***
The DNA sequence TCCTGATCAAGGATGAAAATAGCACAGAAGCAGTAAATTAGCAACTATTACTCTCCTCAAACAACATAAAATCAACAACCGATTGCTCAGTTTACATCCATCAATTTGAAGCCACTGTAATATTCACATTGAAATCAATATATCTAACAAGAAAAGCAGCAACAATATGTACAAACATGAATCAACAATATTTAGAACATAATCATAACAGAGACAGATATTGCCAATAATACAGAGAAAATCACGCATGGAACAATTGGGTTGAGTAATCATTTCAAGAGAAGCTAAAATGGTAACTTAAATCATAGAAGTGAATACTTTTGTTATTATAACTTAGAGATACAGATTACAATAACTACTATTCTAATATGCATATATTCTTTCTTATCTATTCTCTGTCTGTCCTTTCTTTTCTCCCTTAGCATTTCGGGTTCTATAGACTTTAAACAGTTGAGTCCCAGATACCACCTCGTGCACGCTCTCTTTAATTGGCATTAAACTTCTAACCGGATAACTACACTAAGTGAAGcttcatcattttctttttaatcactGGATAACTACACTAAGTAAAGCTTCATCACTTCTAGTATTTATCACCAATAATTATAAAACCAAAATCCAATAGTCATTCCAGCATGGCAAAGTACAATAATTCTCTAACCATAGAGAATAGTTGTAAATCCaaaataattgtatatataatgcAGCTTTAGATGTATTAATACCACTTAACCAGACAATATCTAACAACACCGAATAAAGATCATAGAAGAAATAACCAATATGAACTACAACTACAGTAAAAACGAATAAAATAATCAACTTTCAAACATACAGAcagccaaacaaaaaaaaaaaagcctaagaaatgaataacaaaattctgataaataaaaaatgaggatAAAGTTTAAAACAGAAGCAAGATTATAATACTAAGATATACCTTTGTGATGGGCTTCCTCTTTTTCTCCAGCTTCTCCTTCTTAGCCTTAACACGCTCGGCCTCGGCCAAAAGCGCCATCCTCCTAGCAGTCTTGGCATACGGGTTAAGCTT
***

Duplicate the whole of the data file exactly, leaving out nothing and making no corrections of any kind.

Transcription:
The DNA sequence TCCTGATCAAGGATGAAAATAGCACAGAAGCAGTAAATTAGCAACTATTACTCTCCTCAAACAACATAAAATCAACAACCGATTGCTCAGTTTACATCCATCAATTTGAAGCCACTGTAATATTCACATTGAAATCAATATATCTAACAAGAAAAGCAGCAACAATATGTACAAACATGAATCAACAATATTTAGAACATAATCATAACAGAGACAGATATTGCCAATAATACAGAGAAAATCACGCATGGAACAATTGGGTTGAGTAATCATTTCAAGAGAAGCTAAAATGGTAACTTAAATCATAGAAGTGAATACTTTTGTTATTATAACTTAGAGATACAGATTACAATAACTACTATTCTAATATGCATATATTCTTTCTTATCTATTCTCTGTCTGTCCTTTCTTTTCTCCCTTAGCATTTCGGGTTCTATAGACTTTAAACAGTTGAGTCCCAGATACCACCTCGTGCACGCTCTCTTTAATTGGCATTAAACTTCTAACCGGATAACTACACTAAGTGAAGcttcatcattttctttttaatcactGGATAACTACACTAAGTAAAGCTTCATCACTTCTAGTATTTATCACCAATAATTATAAAACCAAAATCCAATAGTCATTCCAGCATGGCAAAGTACAATAATTCTCTAACCATAGAGAATAGTTGTAAATCCaaaataattgtatatataatgcAGCTTTAGATGTATTAATACCACTTAACCAGACAATATCTAACAACACCGAATAAAGATCATAGAAGAAATAACCAATATGAACTACAACTACAGTAAAAACGAATAAAATAATCAACTTTCAAACATACAGAcagccaaacaaaaaaaaaaaagcctaagaaatgaataacaaaattctgataaataaaaaatgaggatAAAGTTTAAAACAGAAGCAAGATTATAATACTAAGATATACCTTTGTGATGGGCTTCCTCTTTTTCTCCAGCTTCTCCTTCTTAGCCTTAACACGCTCGGCCTCGGCCAAAAGCGCCATCCTCCTAGCAGTCTTGGCATACGGGTTAAGCTT